octimine technologies

Prior Art Search

Constantin BahlmannConstantin Bahlmann

Written by Dr. Marc Feron, former EPO patent examiner.

Always try to query with documents, or preferably agglomeration of documents, which globally look like what you are looking for.

Step 1: Document identification

Find the application or patent publication number to be invalidated, for instance: JP2009291310 or DE102006047370A1, get a facsimile/PDF copy of the original publication from Espacenet, the EPO’s patent information service, read it, look at the figures and get a feeling for the technical problem being solved, and the main features of the solution proposed by reading the abstract, the discussion of prior art in the first pages of the application and the description of the front page image. (Espacenet provides a free instant machine translation service into any language in case the document is in a language unfamiliar to you, e.g. Japanese).

Older Asian patents are sometimes only available in facsimile in Espacenet, but even these can be converted to machine-readable language by free OCR software.

Please also make a note of the patent classification codes (IPC, CPC, USPC, FI and FT) characterising both the technical problem and its solution, as provided by the bibliographical database of Espacenet. Espacenet often provides more detailed, updated and more reliable patent classification codes than the codes printed on the front page, especially for US patents. Do not restrict the search to these classes right away, though, because a surprisingly large number of patent documents are not classified where they should be! This is a substantial advantage of octimine over Boolean searches, especially over search methods relying on patent classification based restrictions!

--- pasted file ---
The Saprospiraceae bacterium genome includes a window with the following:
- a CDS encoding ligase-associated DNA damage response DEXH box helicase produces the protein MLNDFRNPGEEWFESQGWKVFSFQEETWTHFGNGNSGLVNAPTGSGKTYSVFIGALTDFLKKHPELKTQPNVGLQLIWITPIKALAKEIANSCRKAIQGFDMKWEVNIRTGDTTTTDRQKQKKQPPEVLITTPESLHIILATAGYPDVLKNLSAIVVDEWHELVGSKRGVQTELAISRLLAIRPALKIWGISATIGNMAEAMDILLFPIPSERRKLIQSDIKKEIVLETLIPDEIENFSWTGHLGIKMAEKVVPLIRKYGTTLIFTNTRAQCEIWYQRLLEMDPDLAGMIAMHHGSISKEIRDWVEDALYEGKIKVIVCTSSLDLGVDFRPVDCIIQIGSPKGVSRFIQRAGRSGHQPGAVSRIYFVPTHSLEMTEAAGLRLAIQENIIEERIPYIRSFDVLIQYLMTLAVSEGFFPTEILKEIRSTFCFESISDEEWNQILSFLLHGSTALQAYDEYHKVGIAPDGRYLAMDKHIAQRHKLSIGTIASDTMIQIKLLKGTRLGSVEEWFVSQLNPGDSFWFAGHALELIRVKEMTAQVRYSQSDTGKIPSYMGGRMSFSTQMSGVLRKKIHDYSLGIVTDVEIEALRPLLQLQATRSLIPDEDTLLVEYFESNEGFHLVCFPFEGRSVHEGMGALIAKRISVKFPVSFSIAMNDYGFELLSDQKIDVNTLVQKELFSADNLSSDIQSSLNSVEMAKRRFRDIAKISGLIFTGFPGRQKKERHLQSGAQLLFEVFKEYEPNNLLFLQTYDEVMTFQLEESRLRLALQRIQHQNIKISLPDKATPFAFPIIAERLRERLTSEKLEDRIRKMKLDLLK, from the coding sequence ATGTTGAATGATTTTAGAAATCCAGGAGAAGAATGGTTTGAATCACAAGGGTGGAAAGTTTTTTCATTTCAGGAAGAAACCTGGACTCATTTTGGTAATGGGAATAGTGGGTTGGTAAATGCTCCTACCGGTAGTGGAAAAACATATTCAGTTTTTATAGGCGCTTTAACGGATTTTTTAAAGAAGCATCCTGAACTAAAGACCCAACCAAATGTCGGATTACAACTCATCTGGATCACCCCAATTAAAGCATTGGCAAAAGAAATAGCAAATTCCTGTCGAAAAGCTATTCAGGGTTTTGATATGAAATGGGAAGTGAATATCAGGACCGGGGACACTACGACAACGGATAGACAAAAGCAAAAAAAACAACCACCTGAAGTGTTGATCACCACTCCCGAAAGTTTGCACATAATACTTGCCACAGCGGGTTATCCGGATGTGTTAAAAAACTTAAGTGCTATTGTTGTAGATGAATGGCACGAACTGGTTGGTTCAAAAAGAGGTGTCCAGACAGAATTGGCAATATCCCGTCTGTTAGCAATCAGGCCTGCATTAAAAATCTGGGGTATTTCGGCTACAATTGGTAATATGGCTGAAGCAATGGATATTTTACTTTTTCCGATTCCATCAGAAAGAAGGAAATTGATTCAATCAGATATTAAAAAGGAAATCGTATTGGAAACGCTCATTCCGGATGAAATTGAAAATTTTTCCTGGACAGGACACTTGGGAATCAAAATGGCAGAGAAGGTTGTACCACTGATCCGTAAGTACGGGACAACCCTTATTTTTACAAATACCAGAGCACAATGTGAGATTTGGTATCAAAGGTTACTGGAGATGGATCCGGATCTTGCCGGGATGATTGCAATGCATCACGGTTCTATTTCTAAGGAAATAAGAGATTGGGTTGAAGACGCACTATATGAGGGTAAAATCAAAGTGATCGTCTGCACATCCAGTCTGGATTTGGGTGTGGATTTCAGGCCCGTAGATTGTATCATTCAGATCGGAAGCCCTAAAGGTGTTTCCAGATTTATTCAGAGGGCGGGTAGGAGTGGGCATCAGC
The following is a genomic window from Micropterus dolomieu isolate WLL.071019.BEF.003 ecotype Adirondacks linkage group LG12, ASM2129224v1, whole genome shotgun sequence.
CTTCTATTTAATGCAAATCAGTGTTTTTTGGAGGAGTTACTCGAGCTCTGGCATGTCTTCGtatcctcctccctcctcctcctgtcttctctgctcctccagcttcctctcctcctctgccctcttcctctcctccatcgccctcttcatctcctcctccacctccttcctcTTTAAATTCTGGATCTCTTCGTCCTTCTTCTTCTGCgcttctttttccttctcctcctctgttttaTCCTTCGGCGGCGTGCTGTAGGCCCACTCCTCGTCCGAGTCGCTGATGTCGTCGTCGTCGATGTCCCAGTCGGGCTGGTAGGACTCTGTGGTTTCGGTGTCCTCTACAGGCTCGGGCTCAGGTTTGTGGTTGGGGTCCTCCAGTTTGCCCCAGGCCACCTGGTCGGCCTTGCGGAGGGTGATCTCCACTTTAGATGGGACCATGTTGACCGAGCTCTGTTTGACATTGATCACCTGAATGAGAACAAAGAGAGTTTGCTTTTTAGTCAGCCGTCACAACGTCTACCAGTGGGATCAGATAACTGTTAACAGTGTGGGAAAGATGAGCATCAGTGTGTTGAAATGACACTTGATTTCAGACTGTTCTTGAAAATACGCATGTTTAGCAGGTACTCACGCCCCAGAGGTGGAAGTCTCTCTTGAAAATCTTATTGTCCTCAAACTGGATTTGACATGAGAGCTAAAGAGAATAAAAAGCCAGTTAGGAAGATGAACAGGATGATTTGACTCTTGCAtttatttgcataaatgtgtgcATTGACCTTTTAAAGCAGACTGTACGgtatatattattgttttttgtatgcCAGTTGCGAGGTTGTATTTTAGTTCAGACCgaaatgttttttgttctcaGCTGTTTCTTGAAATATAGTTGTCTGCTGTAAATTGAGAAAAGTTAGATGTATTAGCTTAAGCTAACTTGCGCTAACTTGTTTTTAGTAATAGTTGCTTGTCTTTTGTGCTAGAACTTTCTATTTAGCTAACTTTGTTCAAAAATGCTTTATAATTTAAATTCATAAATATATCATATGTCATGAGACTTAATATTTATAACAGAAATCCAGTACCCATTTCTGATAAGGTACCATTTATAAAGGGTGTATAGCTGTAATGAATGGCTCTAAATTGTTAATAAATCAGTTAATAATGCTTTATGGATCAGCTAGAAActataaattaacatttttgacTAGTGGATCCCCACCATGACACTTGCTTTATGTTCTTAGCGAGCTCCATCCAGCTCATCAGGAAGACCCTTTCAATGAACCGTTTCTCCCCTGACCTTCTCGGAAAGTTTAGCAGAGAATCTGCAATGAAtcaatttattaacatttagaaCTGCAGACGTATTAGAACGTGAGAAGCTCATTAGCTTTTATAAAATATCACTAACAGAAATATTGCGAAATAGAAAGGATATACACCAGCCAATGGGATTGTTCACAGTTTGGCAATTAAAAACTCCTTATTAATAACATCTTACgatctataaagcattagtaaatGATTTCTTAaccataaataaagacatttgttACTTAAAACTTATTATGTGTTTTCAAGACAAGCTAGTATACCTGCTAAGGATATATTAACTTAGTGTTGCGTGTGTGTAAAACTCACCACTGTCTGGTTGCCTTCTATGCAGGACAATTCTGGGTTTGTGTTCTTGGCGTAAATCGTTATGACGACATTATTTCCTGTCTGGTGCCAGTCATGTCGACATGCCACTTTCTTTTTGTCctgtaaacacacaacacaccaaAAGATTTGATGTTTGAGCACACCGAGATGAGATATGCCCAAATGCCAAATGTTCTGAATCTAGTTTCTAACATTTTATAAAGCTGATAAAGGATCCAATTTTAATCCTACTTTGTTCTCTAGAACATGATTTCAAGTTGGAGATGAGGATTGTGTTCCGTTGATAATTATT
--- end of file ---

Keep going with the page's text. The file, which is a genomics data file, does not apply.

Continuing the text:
Step 2: Octisearch!

Input that patent number in the Octisearch field, then click on search. Please don’t use filters at this stage, not even a date nor an IPC class: the goal of the present step is to find more very relevant documents about the same idea, even if they were published too late or misclassified.

  1. Octimine searches in English, but will try to find an English language family member if your patent number corresponds to a document in a foreign language. If it does find one (octimine knows that JP2009291310 is in the same family as US2009/0295200 and may assume that the latter is a usable English translation of the former), you’re all set to do a so-called „single patent number search.“ Wait a few seconds for octimine to display its results after working its semantic similarity magic, and go on to step 3 below.
  2. If the specified patent number has no English-language family member, like JP 2003- 299551A, octimine will pretend not to know its number and unfortunately won’t tell you how to handle the situation but don’t despair! You still can do a quick and precise octimine invalidation search on all 90 million patent documents of the Espacenet database maintainedby the European Patent Office, in any language (yes, even Chinese, Portuguese or Hindi language patent documents), with the following trick.